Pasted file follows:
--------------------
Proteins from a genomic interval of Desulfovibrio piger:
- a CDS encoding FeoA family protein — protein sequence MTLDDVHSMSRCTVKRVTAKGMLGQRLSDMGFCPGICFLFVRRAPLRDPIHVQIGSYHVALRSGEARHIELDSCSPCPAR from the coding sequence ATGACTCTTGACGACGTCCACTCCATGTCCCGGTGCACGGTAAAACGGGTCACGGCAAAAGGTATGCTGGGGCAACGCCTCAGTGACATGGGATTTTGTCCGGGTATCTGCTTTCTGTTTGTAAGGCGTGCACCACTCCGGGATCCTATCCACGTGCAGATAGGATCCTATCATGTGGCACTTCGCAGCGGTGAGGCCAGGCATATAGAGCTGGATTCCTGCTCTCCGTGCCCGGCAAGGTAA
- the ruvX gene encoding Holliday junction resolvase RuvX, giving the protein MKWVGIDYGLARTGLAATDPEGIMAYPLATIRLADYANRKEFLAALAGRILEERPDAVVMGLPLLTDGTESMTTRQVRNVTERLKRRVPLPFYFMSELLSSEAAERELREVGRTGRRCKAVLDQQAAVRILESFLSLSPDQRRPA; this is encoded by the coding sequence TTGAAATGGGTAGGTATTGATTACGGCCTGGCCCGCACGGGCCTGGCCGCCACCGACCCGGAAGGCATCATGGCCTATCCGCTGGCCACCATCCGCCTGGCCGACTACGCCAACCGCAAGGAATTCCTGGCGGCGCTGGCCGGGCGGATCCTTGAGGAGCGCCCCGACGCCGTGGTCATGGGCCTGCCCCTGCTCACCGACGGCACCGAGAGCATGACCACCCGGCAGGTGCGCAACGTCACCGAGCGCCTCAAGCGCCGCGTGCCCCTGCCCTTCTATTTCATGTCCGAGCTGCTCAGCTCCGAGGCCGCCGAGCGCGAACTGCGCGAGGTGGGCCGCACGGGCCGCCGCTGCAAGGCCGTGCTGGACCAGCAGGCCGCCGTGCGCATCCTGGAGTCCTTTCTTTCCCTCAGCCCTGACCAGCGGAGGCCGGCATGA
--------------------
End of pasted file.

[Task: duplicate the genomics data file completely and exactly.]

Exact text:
Proteins from a genomic interval of Desulfovibrio piger:
- a CDS encoding FeoA family protein — protein sequence MTLDDVHSMSRCTVKRVTAKGMLGQRLSDMGFCPGICFLFVRRAPLRDPIHVQIGSYHVALRSGEARHIELDSCSPCPAR from the coding sequence ATGACTCTTGACGACGTCCACTCCATGTCCCGGTGCACGGTAAAACGGGTCACGGCAAAAGGTATGCTGGGGCAACGCCTCAGTGACATGGGATTTTGTCCGGGTATCTGCTTTCTGTTTGTAAGGCGTGCACCACTCCGGGATCCTATCCACGTGCAGATAGGATCCTATCATGTGGCACTTCGCAGCGGTGAGGCCAGGCATATAGAGCTGGATTCCTGCTCTCCGTGCCCGGCAAGGTAA
- the ruvX gene encoding Holliday junction resolvase RuvX, giving the protein MKWVGIDYGLARTGLAATDPEGIMAYPLATIRLADYANRKEFLAALAGRILEERPDAVVMGLPLLTDGTESMTTRQVRNVTERLKRRVPLPFYFMSELLSSEAAERELREVGRTGRRCKAVLDQQAAVRILESFLSLSPDQRRPA; this is encoded by the coding sequence TTGAAATGGGTAGGTATTGATTACGGCCTGGCCCGCACGGGCCTGGCCGCCACCGACCCGGAAGGCATCATGGCCTATCCGCTGGCCACCATCCGCCTGGCCGACTACGCCAACCGCAAGGAATTCCTGGCGGCGCTGGCCGGGCGGATCCTTGAGGAGCGCCCCGACGCCGTGGTCATGGGCCTGCCCCTGCTCACCGACGGCACCGAGAGCATGACCACCCGGCAGGTGCGCAACGTCACCGAGCGCCTCAAGCGCCGCGTGCCCCTGCCCTTCTATTTCATGTCCGAGCTGCTCAGCTCCGAGGCCGCCGAGCGCGAACTGCGCGAGGTGGGCCGCACGGGCCGCCGCTGCAAGGCCGTGCTGGACCAGCAGGCCGCCGTGCGCATCCTGGAGTCCTTTCTTTCCCTCAGCCCTGACCAGCGGAGGCCGGCATGA